When the New York legislature passed a no-fault divorce statute (Domestic Relations Law §170) last summer, one of its goals was to cut down on lengthy and expensive litigation. Apparently one Essex County judge didn't get this memo.
On August 16, Governor Paterson signed the bill that will finally bring the state of New York's divorce law up to speed with the 49 other states. Prior to the enactment of the new no-fault divorce provision, unhappily married individuals would only be granted a divorce if they could successfully prove either cruelty, adultery, abandonment, imprisonment for at least three years, or adherence to a separation agreement for at least one year. This led to the widespread practice of couples perjuring themselves in order to show that one party was at "fault" as one spouse could not unilaterally terminate the marriage without the other spouse's cooperation.
Thanks to the State Assembly's approval of BILL NO A09753A, New York finally has the option of no-fault divorce just like the rest of the country. Under this amendment to NY Domestic Relations Law §170, the minimum requirement for divorce will be one spouse swearing under oath that the marriage has "broken down irretrievably" for a period of six months or longer. Although this bill won't take effect until about two months from now, lawyers are predicting it will streamline divorce proceedings.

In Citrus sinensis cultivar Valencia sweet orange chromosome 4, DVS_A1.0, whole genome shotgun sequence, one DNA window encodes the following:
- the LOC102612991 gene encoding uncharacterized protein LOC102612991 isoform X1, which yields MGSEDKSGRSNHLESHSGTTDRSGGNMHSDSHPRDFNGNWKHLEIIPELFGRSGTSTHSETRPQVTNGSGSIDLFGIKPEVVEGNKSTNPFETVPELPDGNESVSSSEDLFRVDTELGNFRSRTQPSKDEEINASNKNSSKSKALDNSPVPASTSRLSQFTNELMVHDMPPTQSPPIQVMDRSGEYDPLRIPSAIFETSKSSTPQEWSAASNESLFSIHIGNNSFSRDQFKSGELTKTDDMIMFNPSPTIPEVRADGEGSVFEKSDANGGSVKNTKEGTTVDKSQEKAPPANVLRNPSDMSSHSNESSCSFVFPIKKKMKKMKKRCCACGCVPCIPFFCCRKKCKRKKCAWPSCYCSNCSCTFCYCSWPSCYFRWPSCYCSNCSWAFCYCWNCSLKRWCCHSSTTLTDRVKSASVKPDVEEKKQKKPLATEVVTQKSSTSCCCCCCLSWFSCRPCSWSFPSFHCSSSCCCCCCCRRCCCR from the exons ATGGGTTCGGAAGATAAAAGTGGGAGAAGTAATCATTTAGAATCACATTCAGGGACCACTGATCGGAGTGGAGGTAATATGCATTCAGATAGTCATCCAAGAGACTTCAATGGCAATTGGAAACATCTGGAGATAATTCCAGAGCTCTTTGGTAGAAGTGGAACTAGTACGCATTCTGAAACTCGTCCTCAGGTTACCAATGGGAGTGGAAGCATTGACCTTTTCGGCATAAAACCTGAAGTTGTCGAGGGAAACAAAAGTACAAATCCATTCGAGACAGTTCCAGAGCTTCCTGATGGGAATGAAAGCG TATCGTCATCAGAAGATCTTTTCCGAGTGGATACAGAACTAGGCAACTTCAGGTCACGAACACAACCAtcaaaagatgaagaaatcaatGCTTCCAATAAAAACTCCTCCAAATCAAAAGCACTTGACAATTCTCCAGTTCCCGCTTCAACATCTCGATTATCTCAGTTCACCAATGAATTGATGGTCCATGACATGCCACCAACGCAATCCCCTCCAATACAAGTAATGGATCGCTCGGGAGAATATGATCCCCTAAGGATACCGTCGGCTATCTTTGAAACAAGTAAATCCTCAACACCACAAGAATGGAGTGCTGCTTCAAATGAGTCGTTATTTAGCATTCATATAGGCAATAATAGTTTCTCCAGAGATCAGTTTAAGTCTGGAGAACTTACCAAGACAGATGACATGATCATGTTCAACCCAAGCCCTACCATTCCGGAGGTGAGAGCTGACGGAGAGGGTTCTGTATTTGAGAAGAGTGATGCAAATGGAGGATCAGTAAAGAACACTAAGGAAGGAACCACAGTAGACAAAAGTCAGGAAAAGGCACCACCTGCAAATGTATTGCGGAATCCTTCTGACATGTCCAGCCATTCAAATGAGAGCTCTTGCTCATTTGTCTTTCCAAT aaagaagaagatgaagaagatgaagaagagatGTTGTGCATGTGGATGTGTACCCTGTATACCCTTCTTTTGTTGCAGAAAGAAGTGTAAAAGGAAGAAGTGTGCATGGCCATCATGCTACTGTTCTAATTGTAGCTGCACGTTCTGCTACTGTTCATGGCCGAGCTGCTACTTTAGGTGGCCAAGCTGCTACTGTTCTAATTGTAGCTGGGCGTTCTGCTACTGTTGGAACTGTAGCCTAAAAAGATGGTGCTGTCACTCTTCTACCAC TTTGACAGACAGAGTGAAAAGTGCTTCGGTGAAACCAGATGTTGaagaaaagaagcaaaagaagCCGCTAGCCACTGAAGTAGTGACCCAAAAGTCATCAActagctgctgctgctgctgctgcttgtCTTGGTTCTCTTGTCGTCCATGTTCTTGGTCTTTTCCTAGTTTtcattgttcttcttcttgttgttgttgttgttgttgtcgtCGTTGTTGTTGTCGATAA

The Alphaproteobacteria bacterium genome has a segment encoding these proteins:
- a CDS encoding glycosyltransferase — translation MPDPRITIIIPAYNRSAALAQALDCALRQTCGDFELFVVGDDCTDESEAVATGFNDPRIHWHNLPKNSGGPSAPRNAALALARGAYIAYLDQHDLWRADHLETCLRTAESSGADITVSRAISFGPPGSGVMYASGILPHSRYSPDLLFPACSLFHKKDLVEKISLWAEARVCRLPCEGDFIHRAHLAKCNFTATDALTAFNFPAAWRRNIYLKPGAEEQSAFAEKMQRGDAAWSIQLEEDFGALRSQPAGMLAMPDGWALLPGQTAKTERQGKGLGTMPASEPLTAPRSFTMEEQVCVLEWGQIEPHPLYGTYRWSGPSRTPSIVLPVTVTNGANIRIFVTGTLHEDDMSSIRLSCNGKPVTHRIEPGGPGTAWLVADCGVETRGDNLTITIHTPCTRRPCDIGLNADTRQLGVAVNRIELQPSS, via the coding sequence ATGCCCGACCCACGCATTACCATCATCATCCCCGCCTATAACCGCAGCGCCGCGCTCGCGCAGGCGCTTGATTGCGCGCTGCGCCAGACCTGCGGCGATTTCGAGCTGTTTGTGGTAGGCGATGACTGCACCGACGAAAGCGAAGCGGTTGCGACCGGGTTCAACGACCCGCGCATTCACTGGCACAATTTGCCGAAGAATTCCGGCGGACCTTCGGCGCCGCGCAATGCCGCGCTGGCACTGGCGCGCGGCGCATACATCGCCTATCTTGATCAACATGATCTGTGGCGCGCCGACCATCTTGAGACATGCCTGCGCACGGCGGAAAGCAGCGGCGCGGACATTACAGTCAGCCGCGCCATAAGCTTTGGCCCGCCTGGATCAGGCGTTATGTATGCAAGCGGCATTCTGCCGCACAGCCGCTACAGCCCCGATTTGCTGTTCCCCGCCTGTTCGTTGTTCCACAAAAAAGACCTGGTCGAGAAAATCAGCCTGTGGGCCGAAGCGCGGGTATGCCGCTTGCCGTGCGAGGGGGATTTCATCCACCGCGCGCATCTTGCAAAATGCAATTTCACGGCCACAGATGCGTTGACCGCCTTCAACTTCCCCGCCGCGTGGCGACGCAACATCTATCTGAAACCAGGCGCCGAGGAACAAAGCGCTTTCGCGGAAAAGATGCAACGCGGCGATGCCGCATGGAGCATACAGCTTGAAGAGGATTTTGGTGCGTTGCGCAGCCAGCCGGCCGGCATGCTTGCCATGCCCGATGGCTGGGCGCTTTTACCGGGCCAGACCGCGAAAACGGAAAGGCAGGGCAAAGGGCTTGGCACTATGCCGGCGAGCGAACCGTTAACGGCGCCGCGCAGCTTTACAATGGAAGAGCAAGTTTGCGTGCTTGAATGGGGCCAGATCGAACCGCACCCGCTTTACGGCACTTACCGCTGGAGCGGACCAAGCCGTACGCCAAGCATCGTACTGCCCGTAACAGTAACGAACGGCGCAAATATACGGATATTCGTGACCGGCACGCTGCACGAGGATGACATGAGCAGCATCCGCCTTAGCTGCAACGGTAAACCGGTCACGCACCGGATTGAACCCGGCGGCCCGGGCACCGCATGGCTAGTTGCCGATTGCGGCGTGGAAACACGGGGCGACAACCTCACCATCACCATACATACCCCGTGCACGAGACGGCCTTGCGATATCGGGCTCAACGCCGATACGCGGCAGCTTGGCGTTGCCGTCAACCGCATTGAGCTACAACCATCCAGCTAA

The big news that shook the New York divorce world last week was the passage of a no-fault divorce bill in the NY Senate by a 32-29 vote. Since 1966, New York judges have only been able to grant a divorce on grounds of cruelty, adultery, abandonment or imprisonment for at least three years, leaving New York as the only state in which one spouse may not unilaterally terminate a marriage. In practical matters, this results in unhappy couples lying to courts and committing perjury in order to obtain a divorce; someone has to take the blame.
Everyone lies a little (except lawyers, of course, all of whom hold themselves to the highest ethical standards). But could being honest with family members actually benefit you in court one day? An appeals panel in Albany said yes in a 3-2 ruling earlier this month. The panel decided that an extended family can be considered a "community" for the purpose of introducing evidence of a witness' reputation for truthfulness in a criminal trial, according to the New York Law Journal.